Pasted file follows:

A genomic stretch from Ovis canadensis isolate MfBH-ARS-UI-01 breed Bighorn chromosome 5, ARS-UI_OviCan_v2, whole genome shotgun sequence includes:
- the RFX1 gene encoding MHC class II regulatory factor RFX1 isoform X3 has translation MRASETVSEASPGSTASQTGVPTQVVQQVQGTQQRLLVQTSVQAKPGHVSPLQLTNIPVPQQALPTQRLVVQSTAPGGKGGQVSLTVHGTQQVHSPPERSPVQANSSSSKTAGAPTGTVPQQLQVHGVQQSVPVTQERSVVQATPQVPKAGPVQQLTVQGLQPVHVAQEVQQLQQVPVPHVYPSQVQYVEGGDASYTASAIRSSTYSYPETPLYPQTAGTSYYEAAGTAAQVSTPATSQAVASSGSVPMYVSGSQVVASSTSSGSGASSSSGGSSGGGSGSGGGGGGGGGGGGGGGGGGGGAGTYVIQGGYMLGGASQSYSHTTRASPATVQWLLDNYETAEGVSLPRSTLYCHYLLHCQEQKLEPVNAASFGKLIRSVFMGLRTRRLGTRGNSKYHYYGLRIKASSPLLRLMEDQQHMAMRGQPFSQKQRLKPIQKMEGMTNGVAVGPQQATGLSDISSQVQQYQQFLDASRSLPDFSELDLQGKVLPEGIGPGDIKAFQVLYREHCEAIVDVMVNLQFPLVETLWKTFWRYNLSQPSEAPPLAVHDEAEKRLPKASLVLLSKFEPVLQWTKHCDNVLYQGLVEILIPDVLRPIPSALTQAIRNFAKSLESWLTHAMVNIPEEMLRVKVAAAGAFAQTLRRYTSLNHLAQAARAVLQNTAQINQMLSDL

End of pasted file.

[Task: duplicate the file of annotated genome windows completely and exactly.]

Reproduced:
A genomic stretch from Ovis canadensis isolate MfBH-ARS-UI-01 breed Bighorn chromosome 5, ARS-UI_OviCan_v2, whole genome shotgun sequence includes:
- the RFX1 gene encoding MHC class II regulatory factor RFX1 isoform X3 has translation MRASETVSEASPGSTASQTGVPTQVVQQVQGTQQRLLVQTSVQAKPGHVSPLQLTNIPVPQQALPTQRLVVQSTAPGGKGGQVSLTVHGTQQVHSPPERSPVQANSSSSKTAGAPTGTVPQQLQVHGVQQSVPVTQERSVVQATPQVPKAGPVQQLTVQGLQPVHVAQEVQQLQQVPVPHVYPSQVQYVEGGDASYTASAIRSSTYSYPETPLYPQTAGTSYYEAAGTAAQVSTPATSQAVASSGSVPMYVSGSQVVASSTSSGSGASSSSGGSSGGGSGSGGGGGGGGGGGGGGGGGGGGAGTYVIQGGYMLGGASQSYSHTTRASPATVQWLLDNYETAEGVSLPRSTLYCHYLLHCQEQKLEPVNAASFGKLIRSVFMGLRTRRLGTRGNSKYHYYGLRIKASSPLLRLMEDQQHMAMRGQPFSQKQRLKPIQKMEGMTNGVAVGPQQATGLSDISSQVQQYQQFLDASRSLPDFSELDLQGKVLPEGIGPGDIKAFQVLYREHCEAIVDVMVNLQFPLVETLWKTFWRYNLSQPSEAPPLAVHDEAEKRLPKASLVLLSKFEPVLQWTKHCDNVLYQGLVEILIPDVLRPIPSALTQAIRNFAKSLESWLTHAMVNIPEEMLRVKVAAAGAFAQTLRRYTSLNHLAQAARAVLQNTAQINQMLSDL